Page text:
5 Effective Ways To Cope With Failure

Jamie Birt

Updated February 22, 2022

Published December 12, 2019

Jamie Birt is a career coach with 5+ years of experience helping job seekers navigate the job search through one-to-one coaching, webinars and events. She’s motivated by the mission to help people find fulfillment and belonging in their careers.

Learning effective ways to cope with failure can help you increase your willingness to take risks and push beyond the boundaries of your comfort zone. This, in turn, can help create powerful opportunities for learning and professional success. In this article, we discuss the many benefits that can be associated with failure and how you can learn to cope with failures in the workplace.

What is failure?

Failure is the condition of not meeting a goal or intended outcome. While it can be viewed as the opposite of success, failures in the workplace present the greatest opportunities for employee growth. The best leaders encourage failure and out-of-the-box thinking because of the innovation and learning that comes from it. 

Benefits of failure

While no one enjoys failing, there actually are several very powerful benefits associated with failing, which makes it all the more important to learn to cope with failure. 

  • Failures can make you smarter. Research shows that your brain actually gets bigger when it’s compiling information about an experience. When you fail, your brain retains the new pathways by taking new information and compiling the takeaways from the trial and error. In other words, making mistakes fundamentally alters the brain and makes it more mature.

  • Failing means you’re taking risks. If you are successful in everything you do, you probably aren’t pushing yourself beyond your comfort zone. By leaning into risks and accepting the possibility of failure, you may find that you identify more creative solutions or greater successes.

  • Failing provides opportunities for rapid growth. Rapid growth is possible when you learn from the insights of others, test what you think might work and learn from what doesn’t.

Related: How To Overcome Fear of Failure

How to cope with failure

Learning to cope with failure can give you an edge professionally, make you a stronger leader and more dynamic team player in the future. Here are some basic steps for coping with failure effectively: 

  1. Separate failure from your identity.

  2. Learn from the failure.

  3. Find a new perspective.

  4. Get support from others.

  5. Move forward.

1. Separate failure from your identity

Remember that a setback or failure isn’t a reflection of who you are as an individual. By understanding that failure is just part of the process and not part of your identity, you can maintain the confidence to continue pursuing your goal.

2. Learn from the failure

See your failure as constructive criticism. Identify why the failure occurred and whether it was beyond your control. After you have gathered all the facts, ask yourself what you can learn from the experience and what changes you could make to achieve a different result next time.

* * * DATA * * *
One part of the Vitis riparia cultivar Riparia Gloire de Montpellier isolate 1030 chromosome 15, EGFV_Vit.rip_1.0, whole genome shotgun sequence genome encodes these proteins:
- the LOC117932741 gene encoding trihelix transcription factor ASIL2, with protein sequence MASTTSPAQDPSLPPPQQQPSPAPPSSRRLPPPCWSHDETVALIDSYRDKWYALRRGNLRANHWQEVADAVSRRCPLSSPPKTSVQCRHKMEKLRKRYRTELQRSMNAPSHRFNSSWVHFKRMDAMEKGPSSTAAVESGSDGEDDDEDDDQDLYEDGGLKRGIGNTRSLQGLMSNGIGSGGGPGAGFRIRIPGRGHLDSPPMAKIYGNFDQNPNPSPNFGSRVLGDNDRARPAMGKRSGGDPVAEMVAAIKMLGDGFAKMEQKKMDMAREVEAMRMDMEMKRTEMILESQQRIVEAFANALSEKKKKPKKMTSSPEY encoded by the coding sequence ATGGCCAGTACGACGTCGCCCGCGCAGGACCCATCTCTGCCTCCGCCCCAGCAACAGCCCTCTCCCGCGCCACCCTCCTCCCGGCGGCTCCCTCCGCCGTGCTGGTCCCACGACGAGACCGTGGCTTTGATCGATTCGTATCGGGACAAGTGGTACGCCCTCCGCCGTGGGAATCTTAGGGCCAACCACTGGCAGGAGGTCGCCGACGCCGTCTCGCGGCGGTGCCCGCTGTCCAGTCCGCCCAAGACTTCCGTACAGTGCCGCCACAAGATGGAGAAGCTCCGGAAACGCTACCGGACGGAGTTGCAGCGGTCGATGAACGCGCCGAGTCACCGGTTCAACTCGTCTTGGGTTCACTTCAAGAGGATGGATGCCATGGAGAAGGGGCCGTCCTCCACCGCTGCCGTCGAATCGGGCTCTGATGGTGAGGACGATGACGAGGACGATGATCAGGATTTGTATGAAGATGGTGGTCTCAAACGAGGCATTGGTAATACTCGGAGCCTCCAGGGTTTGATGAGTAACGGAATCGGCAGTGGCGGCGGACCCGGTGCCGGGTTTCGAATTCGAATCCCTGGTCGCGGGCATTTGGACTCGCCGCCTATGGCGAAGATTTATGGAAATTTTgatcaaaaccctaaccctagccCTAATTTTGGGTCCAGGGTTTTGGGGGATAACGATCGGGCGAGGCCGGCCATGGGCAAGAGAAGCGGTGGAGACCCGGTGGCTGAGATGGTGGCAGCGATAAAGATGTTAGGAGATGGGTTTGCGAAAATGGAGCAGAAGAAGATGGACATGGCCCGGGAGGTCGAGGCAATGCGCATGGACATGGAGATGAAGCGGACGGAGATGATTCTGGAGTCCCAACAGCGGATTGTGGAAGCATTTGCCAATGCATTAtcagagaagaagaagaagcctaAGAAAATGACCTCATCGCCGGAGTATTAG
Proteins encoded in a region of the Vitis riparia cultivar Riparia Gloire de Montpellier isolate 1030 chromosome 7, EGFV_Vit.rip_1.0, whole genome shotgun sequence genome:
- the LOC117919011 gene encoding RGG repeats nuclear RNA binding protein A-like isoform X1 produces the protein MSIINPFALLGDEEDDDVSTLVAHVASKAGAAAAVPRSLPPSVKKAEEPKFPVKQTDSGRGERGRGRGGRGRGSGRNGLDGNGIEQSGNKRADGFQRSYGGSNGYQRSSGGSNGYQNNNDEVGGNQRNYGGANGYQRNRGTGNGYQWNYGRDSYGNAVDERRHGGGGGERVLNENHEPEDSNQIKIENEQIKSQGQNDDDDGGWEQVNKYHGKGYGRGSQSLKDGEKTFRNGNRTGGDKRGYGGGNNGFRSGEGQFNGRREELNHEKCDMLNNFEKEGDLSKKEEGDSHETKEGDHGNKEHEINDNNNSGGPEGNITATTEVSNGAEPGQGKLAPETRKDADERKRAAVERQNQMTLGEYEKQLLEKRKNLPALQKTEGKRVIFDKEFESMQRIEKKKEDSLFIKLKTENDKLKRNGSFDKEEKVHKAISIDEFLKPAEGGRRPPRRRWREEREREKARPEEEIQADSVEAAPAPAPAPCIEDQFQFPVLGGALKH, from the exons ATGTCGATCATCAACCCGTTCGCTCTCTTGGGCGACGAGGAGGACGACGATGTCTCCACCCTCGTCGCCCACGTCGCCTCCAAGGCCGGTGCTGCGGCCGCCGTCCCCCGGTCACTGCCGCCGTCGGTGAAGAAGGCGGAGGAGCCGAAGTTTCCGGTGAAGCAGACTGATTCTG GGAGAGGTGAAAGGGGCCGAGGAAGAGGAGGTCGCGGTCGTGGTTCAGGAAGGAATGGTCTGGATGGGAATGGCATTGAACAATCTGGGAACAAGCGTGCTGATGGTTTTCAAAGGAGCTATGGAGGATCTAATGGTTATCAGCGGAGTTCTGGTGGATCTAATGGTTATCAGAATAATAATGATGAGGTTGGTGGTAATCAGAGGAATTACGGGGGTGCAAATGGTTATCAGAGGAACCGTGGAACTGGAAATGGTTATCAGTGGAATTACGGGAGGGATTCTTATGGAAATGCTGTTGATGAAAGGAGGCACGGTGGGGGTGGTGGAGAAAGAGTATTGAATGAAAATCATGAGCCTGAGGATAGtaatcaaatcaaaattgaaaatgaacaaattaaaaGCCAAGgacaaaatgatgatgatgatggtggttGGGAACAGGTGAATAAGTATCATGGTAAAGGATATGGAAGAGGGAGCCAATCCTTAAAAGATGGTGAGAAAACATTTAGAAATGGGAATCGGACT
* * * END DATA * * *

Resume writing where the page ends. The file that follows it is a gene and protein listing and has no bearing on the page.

3. Find a new perspective

Start by understanding that failure is part of the learning process. Shift your perspective away from negative thoughts and focus on positive associations. For example, tell yourself that your failure brings you one step closer to reaching your goal. Most successful people will readily tell you that failure was a critical part of their path to success.

4. Get support from others

Talking to someone close to you is a great way to manage the many emotions that can accompany a failure. Getting support will help you accept the failure, gain perspective and find encouragement to try again. 

Look for ways to learn from others who are where you want to be. Read books about setbacks business professionals have overcome and how they managed those low points. Use their stories as a way to garner enthusiasm or motivation to move beyond your failure.

Related: What is a Mentor?

5. Move forward

While it’s important to fully process what happened and gather any key takeaways, it’s also important to accept it and move forward. Acceptance means you understand that you encountered an obstacle or brief setback and now need to find a solution to resolve the problem. 

Sit down and make a plan for how you can apply what you learned and move forward. Understand that challenge, growth and even failure are almost always required to achieve a goal.

Related: 10 Tips for Being More Goal-Oriented at Work

Tips for embracing failure 

Here are a few bonus tips to help you better cope with professional failures:

  • Celebrate failures. If your team works hard, pushes beyond their comfort zone and fails anyway, celebrate the failure. Create a culture where you celebrate risk-taking, even if it doesn’t result in success.

  • Lean into discomfort. If you or a member of your team has a new idea, start by taking small steps to lean into the discomfort and uncertainty. For example, you could test interest in a product or service before risking enormous amounts of time and money. This allows you to fail quickly at a low cost if the market isn’t interested.

  • Share your failures. The easiest way to encourage a team to embrace risk is to share stories of your own failures and what you learned from them.


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